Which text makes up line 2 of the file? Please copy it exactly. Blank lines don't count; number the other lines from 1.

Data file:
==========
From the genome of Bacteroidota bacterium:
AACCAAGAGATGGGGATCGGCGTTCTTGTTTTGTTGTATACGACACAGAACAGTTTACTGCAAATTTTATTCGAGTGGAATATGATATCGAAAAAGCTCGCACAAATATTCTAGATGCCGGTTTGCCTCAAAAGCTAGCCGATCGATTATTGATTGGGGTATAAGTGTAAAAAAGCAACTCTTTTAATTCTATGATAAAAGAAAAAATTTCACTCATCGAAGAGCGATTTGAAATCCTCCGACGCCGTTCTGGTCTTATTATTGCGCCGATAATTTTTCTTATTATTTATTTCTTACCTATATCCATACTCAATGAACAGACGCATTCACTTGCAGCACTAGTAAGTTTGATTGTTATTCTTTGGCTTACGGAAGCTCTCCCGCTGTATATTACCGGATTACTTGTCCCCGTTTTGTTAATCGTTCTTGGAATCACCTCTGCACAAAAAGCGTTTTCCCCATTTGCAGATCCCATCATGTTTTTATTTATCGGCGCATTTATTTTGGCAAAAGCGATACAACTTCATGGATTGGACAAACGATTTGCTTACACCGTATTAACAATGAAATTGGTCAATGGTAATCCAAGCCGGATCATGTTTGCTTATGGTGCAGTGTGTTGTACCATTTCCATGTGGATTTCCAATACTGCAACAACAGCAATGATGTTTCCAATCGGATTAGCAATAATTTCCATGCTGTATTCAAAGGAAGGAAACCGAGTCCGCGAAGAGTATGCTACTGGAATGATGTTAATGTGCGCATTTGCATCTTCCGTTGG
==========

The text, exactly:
AACCAAGAGATGGGGATCGGCGTTCTTGTTTTGTTGTATACGACACAGAACAGTTTACTGCAAATTTTATTCGAGTGGAATATGATATCGAAAAAGCTCGCACAAATATTCTAGATGCCGGTTTGCCTCAAAAGCTAGCCGATCGATTATTGATTGGGGTATAAGTGTAAAAAAGCAACTCTTTTAATTCTATGATAAAAGAAAAAATTTCACTCATCGAAGAGCGATTTGAAATCCTCCGACGCCGTTCTGGTCTTATTATTGCGCCGATAATTTTTCTTATTATTTATTTCTTACCTATATCCATACTCAATGAACAGACGCATTCACTTGCAGCACTAGTAAGTTTGATTGTTATTCTTTGGCTTACGGAAGCTCTCCCGCTGTATATTACCGGATTACTTGTCCCCGTTTTGTTAATCGTTCTTGGAATCACCTCTGCACAAAAAGCGTTTTCCCCATTTGCAGATCCCATCATGTTTTTATTTATCGGCGCATTTATTTTGGCAAAAGCGATACAACTTCATGGATTGGACAAACGATTTGCTTACACCGTATTAACAATGAAATTGGTCAATGGTAATCCAAGCCGGATCATGTTTGCTTATGGTGCAGTGTGTTGTACCATTTCCATGTGGATTTCCAATACTGCAACAACAGCAATGATGTTTCCAATCGGATTAGCAATAATTTCCATGCTGTATTCAAAGGAAGGAAACCGAGTCCGCGAAGAGTATGCTACTGGAATGATGTTAATGTGCGCATTTGCATCTTCCGTTGG